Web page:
Topics: Africa, Sub-Saharan Africa, Bantu languages Pages: 7 (2189 words) Published: April 23, 2013
The Migration of Bantu-Speaking Peoples of Sub-Saharan Africa
The typical concept of a migration is a large mass movement of a group of people at a particular point in time. This idea of migration is not transferable when discussing the migration of the Bantu-speaking peoples of sub-Saharan Africa. “Bantu” translates to “people” but this term is used to refer to an incredibly large language family. This paper will provide background information as to the lifestyle of the Bantu-speaking people during this time, possible reasons for their migration, and the effects their migration had. Furthermore, it will discuss the Kingdoms that arised from the increasing network of trade.

Before going into a discussion about the migration of the Bantu-speaking people, it is helpful to understand who these people were and their way of life. The Bantu-speaking people originally lived in the area of present-day Nigeria and Cameroon. More specifically, they were in the eastern part of Nigeria and southern Cameroon. The Bantu-speaking people were settled mostly along riverbanks in this region prior to their migration. The Bantu-speaking societies were strongly patriarchal. Chiefs headed the Bantu-speaking villages. The chiefs conducted different rituals as well as represented their communities when interacting with the neighboring villages. The layout of the Bantu-speaking villages is reflective of their clan basis. Cattle were an incredibly important part of tribal society. In the tribal societies of the Bantu-speaking people, cattle were the principle form of wealth and a man’s most treasured possession. Cattle were so highly regarded that the geographic and social center of village life was the cattle kraal. The huts would be clustered around the cattle kraal. The huts would form either a full or semi-circle around the kraal. The central hut in the village belonged to the chief wife.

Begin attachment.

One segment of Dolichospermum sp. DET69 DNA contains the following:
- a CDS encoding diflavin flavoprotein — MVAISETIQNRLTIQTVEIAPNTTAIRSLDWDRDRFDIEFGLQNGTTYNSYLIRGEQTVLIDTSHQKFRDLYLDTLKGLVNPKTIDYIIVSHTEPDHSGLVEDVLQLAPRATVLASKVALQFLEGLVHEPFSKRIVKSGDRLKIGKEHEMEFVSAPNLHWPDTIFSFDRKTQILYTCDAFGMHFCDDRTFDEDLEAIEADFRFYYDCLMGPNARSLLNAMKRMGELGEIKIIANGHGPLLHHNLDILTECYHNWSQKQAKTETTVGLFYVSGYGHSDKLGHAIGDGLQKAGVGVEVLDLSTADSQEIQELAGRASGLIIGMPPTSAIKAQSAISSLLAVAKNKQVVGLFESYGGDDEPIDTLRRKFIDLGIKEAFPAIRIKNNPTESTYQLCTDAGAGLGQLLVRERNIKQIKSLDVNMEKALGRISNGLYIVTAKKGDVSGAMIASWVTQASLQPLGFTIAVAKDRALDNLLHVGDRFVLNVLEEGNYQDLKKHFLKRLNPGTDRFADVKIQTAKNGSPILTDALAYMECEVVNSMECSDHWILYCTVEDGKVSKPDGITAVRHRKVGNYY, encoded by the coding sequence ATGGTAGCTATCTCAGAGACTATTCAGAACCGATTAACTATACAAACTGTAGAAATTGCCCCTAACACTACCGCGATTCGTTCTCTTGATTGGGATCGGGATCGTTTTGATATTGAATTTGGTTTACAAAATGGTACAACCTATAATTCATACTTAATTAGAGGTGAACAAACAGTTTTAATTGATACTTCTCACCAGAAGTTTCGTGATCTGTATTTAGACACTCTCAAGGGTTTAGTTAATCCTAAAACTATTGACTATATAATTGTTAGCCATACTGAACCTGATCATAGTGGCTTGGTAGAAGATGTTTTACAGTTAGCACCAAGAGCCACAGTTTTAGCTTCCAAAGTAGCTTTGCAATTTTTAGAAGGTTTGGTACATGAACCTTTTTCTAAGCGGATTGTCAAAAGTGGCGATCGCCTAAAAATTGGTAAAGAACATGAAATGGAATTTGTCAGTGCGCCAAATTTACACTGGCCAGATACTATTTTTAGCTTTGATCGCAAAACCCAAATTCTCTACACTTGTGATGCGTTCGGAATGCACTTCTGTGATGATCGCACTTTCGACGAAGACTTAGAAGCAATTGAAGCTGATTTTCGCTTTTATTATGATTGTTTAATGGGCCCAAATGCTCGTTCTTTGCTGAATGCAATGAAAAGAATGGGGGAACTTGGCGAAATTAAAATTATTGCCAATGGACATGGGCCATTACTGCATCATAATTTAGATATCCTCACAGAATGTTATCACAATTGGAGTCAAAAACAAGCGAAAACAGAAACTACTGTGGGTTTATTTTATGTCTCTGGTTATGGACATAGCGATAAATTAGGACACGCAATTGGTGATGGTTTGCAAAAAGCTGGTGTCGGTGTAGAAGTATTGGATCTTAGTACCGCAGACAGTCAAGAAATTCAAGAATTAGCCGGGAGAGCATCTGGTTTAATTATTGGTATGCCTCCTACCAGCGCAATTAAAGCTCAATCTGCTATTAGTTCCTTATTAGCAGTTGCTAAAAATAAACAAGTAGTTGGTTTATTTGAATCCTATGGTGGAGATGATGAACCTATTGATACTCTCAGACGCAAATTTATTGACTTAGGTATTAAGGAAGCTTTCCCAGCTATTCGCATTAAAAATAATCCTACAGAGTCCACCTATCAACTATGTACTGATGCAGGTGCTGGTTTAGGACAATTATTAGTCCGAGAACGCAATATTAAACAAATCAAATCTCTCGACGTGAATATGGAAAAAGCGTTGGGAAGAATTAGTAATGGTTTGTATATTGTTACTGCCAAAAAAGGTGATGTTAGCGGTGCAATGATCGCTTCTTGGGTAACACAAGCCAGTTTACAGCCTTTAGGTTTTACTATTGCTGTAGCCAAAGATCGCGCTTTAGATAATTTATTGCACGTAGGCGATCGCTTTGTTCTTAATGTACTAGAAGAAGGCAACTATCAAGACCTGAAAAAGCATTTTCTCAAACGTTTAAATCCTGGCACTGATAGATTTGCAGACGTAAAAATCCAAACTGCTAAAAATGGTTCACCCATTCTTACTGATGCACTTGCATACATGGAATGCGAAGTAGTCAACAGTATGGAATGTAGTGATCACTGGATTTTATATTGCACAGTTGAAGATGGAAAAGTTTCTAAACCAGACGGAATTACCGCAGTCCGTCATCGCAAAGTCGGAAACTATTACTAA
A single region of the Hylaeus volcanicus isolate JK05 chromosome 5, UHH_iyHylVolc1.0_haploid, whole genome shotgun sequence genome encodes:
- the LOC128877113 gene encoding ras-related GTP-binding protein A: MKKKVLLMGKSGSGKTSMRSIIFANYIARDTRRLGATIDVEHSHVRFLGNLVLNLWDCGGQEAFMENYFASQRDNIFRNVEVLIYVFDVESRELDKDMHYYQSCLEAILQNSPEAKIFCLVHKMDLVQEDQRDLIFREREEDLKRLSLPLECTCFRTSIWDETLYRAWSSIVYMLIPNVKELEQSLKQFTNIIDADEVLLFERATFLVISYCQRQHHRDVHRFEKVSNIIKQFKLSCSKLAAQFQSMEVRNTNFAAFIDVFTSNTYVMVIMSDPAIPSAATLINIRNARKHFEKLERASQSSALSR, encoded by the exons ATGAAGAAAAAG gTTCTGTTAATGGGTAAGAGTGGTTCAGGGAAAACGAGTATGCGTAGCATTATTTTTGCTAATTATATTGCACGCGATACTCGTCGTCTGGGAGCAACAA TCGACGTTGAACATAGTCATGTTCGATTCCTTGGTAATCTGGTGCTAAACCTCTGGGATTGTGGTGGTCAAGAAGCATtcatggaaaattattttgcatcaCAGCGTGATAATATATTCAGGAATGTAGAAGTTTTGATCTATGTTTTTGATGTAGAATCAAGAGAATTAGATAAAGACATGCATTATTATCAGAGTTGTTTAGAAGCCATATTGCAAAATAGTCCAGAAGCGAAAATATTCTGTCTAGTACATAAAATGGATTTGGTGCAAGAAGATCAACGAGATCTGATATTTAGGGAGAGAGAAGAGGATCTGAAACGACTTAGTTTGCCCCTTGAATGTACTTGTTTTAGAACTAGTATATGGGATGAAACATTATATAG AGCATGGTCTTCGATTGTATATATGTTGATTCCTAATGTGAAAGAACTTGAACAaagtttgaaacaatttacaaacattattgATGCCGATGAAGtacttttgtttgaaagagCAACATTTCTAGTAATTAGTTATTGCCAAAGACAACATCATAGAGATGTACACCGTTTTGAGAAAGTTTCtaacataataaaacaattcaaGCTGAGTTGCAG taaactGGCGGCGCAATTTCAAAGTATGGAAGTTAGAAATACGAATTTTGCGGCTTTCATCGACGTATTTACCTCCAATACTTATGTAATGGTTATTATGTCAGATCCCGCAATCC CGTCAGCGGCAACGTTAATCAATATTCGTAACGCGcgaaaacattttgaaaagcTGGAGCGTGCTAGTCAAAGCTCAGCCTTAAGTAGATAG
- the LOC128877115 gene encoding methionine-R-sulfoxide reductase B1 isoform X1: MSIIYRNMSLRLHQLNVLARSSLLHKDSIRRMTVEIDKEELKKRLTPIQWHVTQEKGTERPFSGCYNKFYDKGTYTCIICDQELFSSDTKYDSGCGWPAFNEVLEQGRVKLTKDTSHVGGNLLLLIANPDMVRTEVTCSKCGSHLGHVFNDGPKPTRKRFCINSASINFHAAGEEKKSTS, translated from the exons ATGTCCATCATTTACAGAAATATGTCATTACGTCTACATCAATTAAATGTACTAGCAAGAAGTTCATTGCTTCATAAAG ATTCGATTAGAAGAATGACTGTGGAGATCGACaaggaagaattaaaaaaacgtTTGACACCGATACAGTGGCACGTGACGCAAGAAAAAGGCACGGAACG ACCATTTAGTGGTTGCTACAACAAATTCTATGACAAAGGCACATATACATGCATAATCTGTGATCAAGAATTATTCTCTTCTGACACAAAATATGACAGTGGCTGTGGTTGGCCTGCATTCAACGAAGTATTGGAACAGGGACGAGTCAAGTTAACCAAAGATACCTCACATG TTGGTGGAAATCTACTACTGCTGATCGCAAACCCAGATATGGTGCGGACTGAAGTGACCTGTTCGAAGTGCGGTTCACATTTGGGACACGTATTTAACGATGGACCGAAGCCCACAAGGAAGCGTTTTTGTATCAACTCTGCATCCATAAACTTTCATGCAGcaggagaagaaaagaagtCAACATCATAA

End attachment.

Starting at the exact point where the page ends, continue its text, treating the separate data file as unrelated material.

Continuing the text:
An important aspect of the Bantu-speaking peoples lifestyle is they were largely agricultural. The Bantu-speaking peoples survival was heavily dependent upon agriculture. Their settlement near rivers provided a sustainable amount of water that would be necessary for an agricultural society. The Bantu-speaking people were mainly subsistence farmers. Subsistence farmers focus on only growing enough food that will feed themselves and their families. Every family in the Bantu-speaking peoples village had to produce enough for themselves and by their own labor. Individual ownership of the land was not a part of this agricultural society. The land belonged to the tribe as a whole but certain areas were delegated to certain families to use. The Bantu-speaking peoples cultivated a variety of crops. These included yams, gourds, castor beans, black-eyed peas, and the Voandzeia groundnut. While farming and agriculture was a predominant focus in the lifestyle of the Bantu-speaking people, they also hunted and gathered. A few Bantu-speaking tribes also fished. Hunting not only provided meat for the Bantu-speaking people, but it was also a form of sport and entertainment. The Bantu-speaking people would gather a variety of foods including caterpillars, mushrooms, and roots. Bananas were also introduced to the Bantu-speaking people prior to their migration. The bananas were quite beneficial to the society because it decreased the amount of labor required to support this product. The cultivation of bananas would eventually provide a more viable way of life away from the rivers for the Bantu-speaking people. The agricultural lifestyle of the Bantu-speaking people will become a factor in their eventual migration through sub-Saharan Africa.

The Bantu-speaking peoples were also involved with a variety of craftsmanship trades. The Bantu-speaking peoples created pottery, baskets, and made their own clothes. Each family was responsible for creating what they needed for themselves, just like with supplying their own food. An interesting aspect of clothes making was that this...
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